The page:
Jaycut (http://jaycut.com/), a fine suite of cloud-based video tools is essentially dead. It looks like it died in vain.
The company was acquired by Research in Motion (RIM) in July, 2011. CEO, Jonas Hombert announced the sale in typically vague and useless corporate double-talk,
“ The value proposition for my team and me was simply awesome: we can stay creative and we get to focus solely on developing great video editing tools, which has the potential to be used by many millions of users. Finally, we come into a context where our expertise is both valued and wanted.
So what will happen now? Well, even though I would love to tell you about all the brand new stuff we’re working on with RIM, you know I can’t. There are still many decisions to be made, but what is certain is that you’ll soon see some really cool and creative stuff coming out of this now established Stockholm enclave of RIM.”
PC world’s Stephen Lawson wrote this on the acquisition: http://www.pcworld.com/article/236375/rim_buys_videoediting_vendor_jaycut.html
What happens now is the product is dead. The team that developed the technology sold out, made a ton of money and a promising tool has gone the way of the dodo. The website no longer displays the Jaycut tools, does register allow new customers, and inquiries are met with ‘Thanks for checking us out, we’ll get back to you’ language that only a three-year old would believe. The Jaycut website is a place holder.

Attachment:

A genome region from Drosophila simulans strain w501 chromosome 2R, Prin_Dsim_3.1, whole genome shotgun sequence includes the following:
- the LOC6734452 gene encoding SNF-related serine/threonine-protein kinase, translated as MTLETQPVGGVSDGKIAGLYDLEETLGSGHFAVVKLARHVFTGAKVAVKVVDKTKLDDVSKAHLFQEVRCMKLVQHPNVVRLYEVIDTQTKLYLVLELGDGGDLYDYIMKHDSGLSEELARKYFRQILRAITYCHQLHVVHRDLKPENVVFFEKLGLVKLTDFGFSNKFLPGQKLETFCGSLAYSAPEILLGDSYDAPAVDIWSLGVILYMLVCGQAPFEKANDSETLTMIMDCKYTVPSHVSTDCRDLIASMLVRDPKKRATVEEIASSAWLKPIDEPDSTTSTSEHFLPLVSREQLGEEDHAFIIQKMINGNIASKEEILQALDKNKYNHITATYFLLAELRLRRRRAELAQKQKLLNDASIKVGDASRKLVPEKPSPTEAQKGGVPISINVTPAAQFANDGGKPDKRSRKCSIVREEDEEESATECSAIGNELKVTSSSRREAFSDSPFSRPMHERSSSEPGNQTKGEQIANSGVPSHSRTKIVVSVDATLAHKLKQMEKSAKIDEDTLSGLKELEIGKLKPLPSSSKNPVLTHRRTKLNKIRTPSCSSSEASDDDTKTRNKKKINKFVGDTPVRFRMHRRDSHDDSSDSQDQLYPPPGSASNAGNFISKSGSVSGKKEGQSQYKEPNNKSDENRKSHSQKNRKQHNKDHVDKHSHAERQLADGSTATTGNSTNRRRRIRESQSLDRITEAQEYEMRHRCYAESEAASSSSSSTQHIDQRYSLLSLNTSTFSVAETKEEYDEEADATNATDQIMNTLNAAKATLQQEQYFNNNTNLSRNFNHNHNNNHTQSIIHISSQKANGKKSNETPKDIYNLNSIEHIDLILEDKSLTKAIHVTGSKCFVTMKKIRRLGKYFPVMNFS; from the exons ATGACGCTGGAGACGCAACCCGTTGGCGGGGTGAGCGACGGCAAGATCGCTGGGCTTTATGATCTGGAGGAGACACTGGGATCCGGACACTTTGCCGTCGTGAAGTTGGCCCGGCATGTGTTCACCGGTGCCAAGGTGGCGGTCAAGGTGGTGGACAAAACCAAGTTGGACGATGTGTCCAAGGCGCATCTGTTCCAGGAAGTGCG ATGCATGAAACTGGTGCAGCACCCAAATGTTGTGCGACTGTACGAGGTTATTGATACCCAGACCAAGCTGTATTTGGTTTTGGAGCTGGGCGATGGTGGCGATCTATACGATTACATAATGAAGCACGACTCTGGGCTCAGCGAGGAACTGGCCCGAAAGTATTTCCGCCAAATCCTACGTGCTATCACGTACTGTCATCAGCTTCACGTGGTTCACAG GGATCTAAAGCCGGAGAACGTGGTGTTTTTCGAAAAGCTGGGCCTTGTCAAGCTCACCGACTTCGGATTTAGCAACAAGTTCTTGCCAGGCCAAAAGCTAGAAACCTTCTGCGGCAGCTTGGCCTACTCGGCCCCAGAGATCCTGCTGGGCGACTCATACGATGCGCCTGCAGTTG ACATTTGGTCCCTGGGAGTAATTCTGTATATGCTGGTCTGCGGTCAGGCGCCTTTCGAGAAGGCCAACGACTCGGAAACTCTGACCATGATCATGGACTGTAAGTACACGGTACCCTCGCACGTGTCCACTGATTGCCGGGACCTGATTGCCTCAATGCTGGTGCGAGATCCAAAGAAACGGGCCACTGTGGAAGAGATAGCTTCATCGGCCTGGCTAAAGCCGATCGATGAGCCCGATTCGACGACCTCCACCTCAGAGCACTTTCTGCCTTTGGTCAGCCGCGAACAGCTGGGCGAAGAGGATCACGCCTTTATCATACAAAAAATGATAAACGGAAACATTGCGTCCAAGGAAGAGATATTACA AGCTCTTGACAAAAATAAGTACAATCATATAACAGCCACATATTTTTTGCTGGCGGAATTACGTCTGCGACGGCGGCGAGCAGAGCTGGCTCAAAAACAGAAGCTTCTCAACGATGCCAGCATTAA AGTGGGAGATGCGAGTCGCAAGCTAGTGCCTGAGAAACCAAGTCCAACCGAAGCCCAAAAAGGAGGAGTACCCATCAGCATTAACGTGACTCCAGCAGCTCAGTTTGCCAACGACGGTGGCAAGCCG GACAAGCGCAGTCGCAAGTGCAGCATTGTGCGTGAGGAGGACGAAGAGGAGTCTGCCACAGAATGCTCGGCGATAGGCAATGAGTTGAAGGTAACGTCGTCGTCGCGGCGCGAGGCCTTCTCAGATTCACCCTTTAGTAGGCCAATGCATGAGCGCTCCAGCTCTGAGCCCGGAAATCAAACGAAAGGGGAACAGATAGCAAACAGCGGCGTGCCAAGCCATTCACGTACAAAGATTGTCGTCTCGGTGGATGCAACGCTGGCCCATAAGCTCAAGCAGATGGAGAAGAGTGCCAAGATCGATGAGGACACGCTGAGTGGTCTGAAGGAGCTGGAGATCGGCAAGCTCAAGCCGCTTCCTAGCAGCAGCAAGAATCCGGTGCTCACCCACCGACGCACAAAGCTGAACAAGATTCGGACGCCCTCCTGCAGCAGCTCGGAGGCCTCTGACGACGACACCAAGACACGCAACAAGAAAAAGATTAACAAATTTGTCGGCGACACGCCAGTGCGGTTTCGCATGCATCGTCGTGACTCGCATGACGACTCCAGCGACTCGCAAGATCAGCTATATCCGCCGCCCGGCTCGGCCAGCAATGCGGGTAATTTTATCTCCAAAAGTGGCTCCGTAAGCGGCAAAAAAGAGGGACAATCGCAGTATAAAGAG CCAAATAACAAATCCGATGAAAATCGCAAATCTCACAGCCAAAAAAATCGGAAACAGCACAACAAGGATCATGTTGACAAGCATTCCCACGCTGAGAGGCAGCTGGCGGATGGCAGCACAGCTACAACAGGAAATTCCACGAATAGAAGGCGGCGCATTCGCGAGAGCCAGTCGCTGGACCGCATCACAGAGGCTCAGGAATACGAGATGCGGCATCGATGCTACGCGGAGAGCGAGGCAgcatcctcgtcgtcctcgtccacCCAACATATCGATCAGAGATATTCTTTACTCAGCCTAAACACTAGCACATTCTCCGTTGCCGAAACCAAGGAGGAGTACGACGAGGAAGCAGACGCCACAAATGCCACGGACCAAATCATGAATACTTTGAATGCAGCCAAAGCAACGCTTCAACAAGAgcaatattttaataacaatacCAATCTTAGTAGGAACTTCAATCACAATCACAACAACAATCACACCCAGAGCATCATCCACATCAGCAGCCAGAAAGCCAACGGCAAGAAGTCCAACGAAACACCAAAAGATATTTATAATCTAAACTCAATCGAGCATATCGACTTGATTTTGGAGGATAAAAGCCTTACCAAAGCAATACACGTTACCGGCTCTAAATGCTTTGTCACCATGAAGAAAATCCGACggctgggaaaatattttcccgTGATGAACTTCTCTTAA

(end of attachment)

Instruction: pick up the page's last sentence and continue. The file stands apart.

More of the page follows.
RIM plans to integrate JayCut video editing to the PlayBook, a tablet vying for market share in the iPad universe. Unfortunately this will end the tool’s availability to educators and students and quite probably everyone else too as a four-day outage has spawned lawsuits and customer disillusion. Market share is dipping into the single digits, product margins are being squeezed, and RIM is running on cash reserves. One analyst, quoted in the linked article above, describes the Playbook as “nothing short of a disaster.” With RIM in such dire straits, it seems likely that Jaycut died for nothing.
Why does an EdTech blogger care?
First, because a promising, cutting edge Web 2.0 tool has been mothballed and probably killed as a result. Jaycut had enormous potential for integration into the classroom in both the K-12 and higher education arenas.
Second, even if RIM survives and integrates Jaycut’s technology into its tablet platform, the technology will only be available to a very tiny fraction of users; (see an article on the Playbook’s shrinking market share here: http://techland.time.com/2011/09/16/rim-playbook-and-smartphone-sales-tank/) those (very few) loyal Blackberry customers who love their Playbooks. Tp provide an idea of the RIM’s limited market, RIM shipped 200,000 Playbooks last quarter, compared to the 9.25 million iPads Apple shipped over the same period (about 2%). How much longer will the Playbook survive if the trend cotinues? And if the Playbook dies, Jaybut dies along with it.
RIP Jaycut. Born 2007 – Died 2011